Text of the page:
India has managed to find success with Indus OS, an operating system poised to free India from dependence on operating systems from Windows, Android, Apple, etc. The success comes while China has struggled with building its own.
But there is a huge difference. India and China have approached the issue from two hugely different, almost opposing angles.
As Bloomberg reports, India achieved success with Indus OS in less than two years, while China is still struggling to come up with something people are willing to use after 15 years. In India, Android is still the leader by far in mobile operating systems, but Indus OS comes in second and surpasses Apple’s iOS.
Indus OS has features specially designed to make for a facile mobile experience in India’s multilingual society.
— Indus OS (@indusos) July 28, 2016
In China’s case, most OS development came at the initiation of the government, so they started from the top and either hoped for or forced adoption among the populace. In India, the OS had no such backing, but was adopted as market forces proved the native Indus OS advantageous for both users and the market.
In China, once a government-funded OS is created, it may be coerced upon users, despite its flaws in comparison to outside options. This process eventually resulted in the demise or under-adoption of many Chinese native OS platforms.
Digital Trends reported why China’s OS initiatives have failed, while looking at COS in particular. “…China’s government-run projects are highly susceptible to churning at the speed of bureaucracy; while, on the other hand, all major OS products in use in the world today come from private sector entities, making them much more nimble and competitive.”
— SMEChannels.com (@smechannels) July 28, 2016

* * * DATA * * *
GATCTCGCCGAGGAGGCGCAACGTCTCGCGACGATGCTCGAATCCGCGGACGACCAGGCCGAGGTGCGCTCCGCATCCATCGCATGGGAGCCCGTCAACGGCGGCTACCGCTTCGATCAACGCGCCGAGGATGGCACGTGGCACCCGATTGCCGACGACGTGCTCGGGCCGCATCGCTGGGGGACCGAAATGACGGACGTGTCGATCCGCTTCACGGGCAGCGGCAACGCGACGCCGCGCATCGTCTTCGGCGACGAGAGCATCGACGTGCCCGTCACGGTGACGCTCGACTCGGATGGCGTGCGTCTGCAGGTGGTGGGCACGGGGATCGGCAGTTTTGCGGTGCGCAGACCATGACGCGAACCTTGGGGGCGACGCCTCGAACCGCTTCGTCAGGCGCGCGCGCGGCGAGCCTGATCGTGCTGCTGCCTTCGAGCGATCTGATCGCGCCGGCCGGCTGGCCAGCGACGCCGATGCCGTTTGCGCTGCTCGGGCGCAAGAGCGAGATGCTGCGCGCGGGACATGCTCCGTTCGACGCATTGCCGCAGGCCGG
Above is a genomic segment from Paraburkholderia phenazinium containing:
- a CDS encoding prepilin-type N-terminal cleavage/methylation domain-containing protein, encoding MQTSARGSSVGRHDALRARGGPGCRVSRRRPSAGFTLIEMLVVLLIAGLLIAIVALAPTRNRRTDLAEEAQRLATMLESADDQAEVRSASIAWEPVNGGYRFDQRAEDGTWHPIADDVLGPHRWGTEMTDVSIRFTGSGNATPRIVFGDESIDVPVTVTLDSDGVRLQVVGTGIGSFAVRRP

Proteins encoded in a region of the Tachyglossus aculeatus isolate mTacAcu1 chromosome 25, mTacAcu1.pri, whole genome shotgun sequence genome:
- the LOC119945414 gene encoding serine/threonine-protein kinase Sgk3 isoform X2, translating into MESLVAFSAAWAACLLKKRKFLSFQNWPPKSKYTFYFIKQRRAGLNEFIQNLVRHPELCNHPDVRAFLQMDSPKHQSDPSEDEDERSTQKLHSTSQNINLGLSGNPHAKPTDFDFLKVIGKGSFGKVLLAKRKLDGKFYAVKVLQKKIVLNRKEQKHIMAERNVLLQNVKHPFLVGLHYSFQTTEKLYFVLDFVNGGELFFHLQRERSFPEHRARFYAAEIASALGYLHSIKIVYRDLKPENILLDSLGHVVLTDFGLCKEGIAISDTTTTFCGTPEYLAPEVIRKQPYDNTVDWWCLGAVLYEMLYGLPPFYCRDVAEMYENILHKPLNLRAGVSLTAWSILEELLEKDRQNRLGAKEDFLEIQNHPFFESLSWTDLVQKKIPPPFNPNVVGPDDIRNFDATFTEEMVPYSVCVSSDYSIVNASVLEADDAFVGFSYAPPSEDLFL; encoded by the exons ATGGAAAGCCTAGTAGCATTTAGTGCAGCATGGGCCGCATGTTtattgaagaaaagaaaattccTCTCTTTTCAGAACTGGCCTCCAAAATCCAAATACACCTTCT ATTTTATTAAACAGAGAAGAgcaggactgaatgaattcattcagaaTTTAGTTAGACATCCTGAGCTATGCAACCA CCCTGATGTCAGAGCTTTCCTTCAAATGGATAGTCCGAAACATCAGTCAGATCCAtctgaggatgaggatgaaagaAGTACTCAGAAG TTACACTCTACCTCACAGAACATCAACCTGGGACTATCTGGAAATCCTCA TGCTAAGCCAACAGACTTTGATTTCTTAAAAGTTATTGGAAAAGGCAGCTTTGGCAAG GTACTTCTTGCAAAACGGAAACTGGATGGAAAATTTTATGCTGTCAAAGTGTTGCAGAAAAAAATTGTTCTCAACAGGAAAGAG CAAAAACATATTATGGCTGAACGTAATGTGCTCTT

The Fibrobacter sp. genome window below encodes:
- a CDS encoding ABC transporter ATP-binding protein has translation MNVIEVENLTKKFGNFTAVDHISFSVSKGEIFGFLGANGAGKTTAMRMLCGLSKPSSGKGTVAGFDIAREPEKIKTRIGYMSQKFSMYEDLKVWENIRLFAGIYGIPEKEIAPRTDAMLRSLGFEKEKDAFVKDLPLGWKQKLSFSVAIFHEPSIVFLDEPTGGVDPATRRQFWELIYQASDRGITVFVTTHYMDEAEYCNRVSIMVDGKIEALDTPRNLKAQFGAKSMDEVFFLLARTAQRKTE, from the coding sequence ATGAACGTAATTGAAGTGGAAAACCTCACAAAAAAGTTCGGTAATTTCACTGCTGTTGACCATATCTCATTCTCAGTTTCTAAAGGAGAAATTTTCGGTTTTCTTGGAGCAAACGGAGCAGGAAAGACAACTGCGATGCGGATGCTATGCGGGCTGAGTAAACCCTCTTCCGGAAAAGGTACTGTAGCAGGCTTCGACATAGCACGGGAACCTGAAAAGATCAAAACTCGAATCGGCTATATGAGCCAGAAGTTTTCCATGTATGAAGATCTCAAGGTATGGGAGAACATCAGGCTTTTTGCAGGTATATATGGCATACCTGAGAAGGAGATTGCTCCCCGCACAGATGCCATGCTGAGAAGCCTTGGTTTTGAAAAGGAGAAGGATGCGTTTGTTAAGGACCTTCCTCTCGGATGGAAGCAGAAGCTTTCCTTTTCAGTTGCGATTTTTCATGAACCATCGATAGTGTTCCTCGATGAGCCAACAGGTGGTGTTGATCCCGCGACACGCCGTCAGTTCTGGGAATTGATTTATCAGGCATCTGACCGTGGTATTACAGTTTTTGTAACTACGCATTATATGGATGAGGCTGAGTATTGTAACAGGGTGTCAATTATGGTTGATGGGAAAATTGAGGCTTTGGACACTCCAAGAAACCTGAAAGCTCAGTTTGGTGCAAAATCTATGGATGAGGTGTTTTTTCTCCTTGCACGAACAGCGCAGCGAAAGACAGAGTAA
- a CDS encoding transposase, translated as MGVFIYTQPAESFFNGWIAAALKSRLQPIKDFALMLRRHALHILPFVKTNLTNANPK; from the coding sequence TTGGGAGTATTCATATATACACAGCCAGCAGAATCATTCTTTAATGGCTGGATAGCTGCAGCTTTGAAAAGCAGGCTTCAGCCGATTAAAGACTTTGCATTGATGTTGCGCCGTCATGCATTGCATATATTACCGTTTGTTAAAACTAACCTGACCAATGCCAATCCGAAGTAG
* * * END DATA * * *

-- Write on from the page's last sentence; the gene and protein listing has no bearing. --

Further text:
The Chinese OS platforms are also seen as mimicking foreign OS platforms too closely. They are also associated with China’s problem of government monitoring of citizens’ computer activities, essentially installing an OS that gives the government easier access to your computer.
The graveyard of Chinese OS attempts include China OS, Kylin, Red Flag, YunOS, NeoKylin, and others.
Indus OS now claims itself the world’s first regional operating system. Such region specific customization tackles concerns that only exist in markets in limited regions.
The successful American OS platforms may not need such customization, but unique regions with unique language and other concerns could benefit from the Indus OS blueprint. Indus OS is continuing to expand its presence on smartphones in India, eating away at Android’s dominance, and is also seeking to expand into Chinese handset makers’ products.
— Financial Express (@FinancialXpress) July 13, 2016
Originally known as Firstouch, Indus OS achieved quick success, as reported by The Times of India. “Indus OS follows a three-pronged approach to developing its indigenous operating system — a simple user interface, deep integration of language and technology, and ‘App Bazaar,’ a mobile application store targeting the regional-language audience. Currently available in 12 Indian languages, Indus OS has achieved an installed user base of over 2 million within six months of its launch.”
Though Indus OS is one of many operating systems using Android as its base, including those from China, Indus OS offers an advantage to native cell phone carriers in that they receive a cut from app sales. They would otherwise not receive any compensation if a person purchased an app on Android or iOS.
— iSpyPrice.com (@ispyprice) June 28, 2016
Indus OS’s main advantage is perhaps its language features, making the multilingual functions seamless, as Times further explores.
“Core features of the Indus OS operating system include a swipe to translate feature that translates and transliterates text messages from English into a regional language with a flick of the hand. It has also developed and patented regional language keyboards customized for 12 languages with predictions to make typing effortless and accurate.
“It is the first smartphone platform in the world to provide transliteration functionality in Urdu, which is read from right to left.”
Indus OS also boasts of a successful app store called App Bazaar. The advantages of which are apps built in many of India’s unique languages.
There are currently 30,000 apps there that can be segmented and searched by language. Of India’s 220 million smartphones, Indus OS hopes to be in 100 million of them by 2018.